Aimi Hamraie deposited Cripping Feminist Technoscience in the group Critical Disability Studies on Humanities Commons 5 years, 10 months ago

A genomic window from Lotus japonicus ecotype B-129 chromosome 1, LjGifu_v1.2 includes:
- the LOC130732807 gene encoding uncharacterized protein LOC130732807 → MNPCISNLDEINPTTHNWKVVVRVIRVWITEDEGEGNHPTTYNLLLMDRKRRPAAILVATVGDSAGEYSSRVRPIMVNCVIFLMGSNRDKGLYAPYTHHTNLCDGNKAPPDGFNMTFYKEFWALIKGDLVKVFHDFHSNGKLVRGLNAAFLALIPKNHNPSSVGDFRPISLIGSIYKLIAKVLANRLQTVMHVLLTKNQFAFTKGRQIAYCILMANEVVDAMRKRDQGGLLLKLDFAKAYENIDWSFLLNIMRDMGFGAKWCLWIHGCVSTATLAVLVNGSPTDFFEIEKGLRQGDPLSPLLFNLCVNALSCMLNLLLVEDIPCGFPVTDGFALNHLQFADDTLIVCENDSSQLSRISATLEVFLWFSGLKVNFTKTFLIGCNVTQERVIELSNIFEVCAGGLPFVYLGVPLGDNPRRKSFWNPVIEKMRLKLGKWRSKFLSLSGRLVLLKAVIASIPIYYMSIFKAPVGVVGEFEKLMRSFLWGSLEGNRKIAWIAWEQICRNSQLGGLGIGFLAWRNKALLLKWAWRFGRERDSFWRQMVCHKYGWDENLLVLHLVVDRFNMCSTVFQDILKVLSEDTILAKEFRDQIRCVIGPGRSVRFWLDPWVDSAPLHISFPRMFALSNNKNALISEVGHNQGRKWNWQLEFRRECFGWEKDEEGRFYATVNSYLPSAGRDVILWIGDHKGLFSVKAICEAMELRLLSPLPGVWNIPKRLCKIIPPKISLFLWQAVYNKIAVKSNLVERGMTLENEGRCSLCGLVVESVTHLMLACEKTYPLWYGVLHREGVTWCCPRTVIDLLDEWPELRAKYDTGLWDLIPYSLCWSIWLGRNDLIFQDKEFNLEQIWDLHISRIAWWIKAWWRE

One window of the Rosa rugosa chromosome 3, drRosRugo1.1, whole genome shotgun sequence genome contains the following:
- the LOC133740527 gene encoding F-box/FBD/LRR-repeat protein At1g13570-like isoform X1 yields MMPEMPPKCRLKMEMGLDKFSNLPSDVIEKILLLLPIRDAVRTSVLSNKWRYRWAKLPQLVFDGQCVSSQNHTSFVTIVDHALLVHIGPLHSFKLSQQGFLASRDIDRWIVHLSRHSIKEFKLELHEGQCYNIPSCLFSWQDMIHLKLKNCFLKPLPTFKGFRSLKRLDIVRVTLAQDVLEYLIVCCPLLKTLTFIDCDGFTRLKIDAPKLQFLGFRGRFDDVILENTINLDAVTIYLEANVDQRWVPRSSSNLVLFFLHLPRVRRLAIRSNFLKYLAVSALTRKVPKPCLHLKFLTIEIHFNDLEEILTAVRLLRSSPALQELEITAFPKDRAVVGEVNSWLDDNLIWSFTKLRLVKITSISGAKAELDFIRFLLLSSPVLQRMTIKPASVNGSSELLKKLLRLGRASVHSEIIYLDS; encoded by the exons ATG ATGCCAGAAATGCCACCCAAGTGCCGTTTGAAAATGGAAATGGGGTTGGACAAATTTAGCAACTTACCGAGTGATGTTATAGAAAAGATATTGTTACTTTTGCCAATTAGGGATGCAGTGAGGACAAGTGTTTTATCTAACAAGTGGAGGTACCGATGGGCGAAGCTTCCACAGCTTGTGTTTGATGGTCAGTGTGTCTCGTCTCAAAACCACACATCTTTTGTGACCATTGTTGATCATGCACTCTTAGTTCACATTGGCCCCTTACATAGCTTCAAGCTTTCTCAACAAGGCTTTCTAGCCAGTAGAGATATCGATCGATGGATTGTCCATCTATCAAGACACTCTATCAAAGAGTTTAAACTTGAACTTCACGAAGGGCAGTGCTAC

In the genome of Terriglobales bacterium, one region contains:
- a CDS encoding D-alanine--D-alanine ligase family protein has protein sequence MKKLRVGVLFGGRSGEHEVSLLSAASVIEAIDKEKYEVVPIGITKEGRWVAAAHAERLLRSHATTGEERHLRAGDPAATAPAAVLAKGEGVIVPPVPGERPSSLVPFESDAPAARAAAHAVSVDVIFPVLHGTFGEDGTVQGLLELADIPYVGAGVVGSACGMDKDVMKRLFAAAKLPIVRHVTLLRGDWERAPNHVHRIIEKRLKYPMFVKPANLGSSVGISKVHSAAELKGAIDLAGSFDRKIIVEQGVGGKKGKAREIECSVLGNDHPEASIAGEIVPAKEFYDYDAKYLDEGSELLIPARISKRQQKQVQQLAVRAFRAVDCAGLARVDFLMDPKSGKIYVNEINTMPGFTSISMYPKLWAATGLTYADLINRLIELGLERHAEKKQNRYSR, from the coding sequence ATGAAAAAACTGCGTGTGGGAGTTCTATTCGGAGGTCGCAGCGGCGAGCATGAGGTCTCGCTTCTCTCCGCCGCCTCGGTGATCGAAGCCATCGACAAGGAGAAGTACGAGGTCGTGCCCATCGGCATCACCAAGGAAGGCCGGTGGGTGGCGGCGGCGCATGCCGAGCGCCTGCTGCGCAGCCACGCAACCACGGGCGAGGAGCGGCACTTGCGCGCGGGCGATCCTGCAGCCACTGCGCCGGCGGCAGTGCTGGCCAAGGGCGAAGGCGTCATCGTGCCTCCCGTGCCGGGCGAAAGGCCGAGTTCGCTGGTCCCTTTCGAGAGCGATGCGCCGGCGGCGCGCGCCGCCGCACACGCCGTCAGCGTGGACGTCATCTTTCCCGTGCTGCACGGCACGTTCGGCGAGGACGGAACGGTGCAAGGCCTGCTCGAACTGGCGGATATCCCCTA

In feminist technoscience studies (FTS), the term technoscience conveys that scientific knowledge and technological worlds are active constructions of entangled material, social, and historical agents. Feminist analyses of assisted reproduction, environmental harm, digital media, and cyborg bodies constitute some of the work of FTS, a close sibling of the new materialisms and post-positivist feminist philosophies of science. Technoscience is also a familiar object of inquiry for scholars of critical disability studies (DS). DS’s historical, sociological, and philosophical engagements with medicine, the politics of design, selective reproduction, fictional cyborgs, and technology users make clear that DS and FTS scholars share at least some understandings of technoscience. However, while feminist disability studies has emerged as a field containing hybrid developments and reciprocal critical exchanges between feminist and disability theories of embodiment, knowledge, and ethics (Garland-Thomson 2011; Tremain 2013), a field of feminist disability technoscience studies is only on the cusp of emergence.